Prominent organizations, such as the American Heart Association and the World Health Organization, have been advocating for a reduction in the intake of saturated fat ever since it was linked to an increase in LDL cholesterol (also known as “bad” cholesterol), a risk factor for cardiovascular disease. However, in 2014, a paper that looked at the combined results of 72 studies concluded that trans fat was the only dietary fat clearly linked to cardiovascular disease and suggested that conventional advice on dietary fats be revised (3). However, a closer look at the study’s design, and the nature of dietary studies used, added plenty of grey into this black and white statement.
What decades of research has demonstrated is that when polyunsaturated fats replace saturated fats, the risk of cardiovascular disease decreases (4). However, the same can’t be said for carbohydrates unless those carbohydrates come from whole grains, such as quinoa, oatmeal, bulgur, and barley(4).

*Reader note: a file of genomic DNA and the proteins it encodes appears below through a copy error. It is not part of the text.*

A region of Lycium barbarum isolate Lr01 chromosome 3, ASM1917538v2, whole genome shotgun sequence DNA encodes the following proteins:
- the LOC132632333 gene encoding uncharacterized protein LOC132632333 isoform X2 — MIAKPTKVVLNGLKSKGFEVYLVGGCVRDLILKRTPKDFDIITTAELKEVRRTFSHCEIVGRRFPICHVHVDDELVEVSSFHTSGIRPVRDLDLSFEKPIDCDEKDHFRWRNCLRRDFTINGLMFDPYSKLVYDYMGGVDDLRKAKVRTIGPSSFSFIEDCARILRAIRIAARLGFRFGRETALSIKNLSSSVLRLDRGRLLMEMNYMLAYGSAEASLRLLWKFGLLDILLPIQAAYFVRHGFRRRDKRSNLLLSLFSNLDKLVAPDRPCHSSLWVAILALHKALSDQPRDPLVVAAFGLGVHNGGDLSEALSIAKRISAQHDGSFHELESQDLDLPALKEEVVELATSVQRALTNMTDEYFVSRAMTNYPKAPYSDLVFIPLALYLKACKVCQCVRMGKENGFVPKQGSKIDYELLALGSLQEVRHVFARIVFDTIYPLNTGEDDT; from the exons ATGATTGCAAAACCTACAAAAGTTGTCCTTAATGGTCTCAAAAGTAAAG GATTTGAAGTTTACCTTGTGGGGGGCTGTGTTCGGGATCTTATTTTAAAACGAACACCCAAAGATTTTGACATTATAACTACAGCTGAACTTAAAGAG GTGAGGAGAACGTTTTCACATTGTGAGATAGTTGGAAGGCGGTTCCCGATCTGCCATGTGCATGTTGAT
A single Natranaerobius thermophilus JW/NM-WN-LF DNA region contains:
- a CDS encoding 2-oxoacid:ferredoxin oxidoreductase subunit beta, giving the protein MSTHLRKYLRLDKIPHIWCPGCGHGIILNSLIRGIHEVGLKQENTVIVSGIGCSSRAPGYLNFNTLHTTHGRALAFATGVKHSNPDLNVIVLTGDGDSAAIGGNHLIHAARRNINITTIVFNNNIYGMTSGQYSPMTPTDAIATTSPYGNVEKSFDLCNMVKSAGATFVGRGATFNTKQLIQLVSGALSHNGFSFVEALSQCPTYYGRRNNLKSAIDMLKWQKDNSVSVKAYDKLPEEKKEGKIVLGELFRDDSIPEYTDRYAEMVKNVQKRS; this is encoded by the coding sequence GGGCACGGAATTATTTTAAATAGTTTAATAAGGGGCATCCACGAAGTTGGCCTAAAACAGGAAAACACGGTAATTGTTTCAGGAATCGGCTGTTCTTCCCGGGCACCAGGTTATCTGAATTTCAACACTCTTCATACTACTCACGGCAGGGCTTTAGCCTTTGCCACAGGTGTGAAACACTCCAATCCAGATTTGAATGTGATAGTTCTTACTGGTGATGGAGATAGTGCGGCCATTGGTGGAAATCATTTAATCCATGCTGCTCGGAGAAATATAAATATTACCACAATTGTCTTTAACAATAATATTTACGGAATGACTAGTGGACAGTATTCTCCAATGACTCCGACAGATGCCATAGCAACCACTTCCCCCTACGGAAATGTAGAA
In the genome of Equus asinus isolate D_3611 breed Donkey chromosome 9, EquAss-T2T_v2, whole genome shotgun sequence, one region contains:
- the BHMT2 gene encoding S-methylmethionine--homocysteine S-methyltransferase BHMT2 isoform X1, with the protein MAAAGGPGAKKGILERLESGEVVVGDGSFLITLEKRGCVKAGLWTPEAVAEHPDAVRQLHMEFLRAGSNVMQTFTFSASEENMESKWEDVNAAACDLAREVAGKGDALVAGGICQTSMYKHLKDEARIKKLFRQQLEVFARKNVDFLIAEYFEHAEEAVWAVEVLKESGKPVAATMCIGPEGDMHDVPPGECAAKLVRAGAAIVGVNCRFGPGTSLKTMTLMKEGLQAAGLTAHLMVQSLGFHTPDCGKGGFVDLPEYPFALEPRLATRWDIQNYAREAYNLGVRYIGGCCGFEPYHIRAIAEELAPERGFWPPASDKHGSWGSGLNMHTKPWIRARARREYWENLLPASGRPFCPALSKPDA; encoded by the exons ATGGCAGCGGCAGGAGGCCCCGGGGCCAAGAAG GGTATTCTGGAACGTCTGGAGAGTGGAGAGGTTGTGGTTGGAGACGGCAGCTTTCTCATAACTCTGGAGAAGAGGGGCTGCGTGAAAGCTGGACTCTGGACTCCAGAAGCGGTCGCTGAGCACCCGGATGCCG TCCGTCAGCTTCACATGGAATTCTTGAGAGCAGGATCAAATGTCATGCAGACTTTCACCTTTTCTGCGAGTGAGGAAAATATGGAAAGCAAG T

"A healthy diet is one that includes carbs, protein, and fat; what matters most is the source of these nutrients and the overall dietary pattern that you follow."
Whole-Foods Plant-Based, No Oil?
Most of the well-known plant-based physicians, including Greger, Barnard, and Esselstyn, advocate for the avoidance of vegetable oils stating that they impair endothelial function (i.e. cause stiff and inflamed blood vessels) which is an important risk factor for heart disease (5). However, not all studies have duplicated this finding, with a recent systematic review and meta-analysis suggesting that olive oil may in fact decrease inflammation and improve endothelial function (6). That said, there are still plenty of valid reasons for someone to reduce their intake of added oils, which we’ll discuss shortly.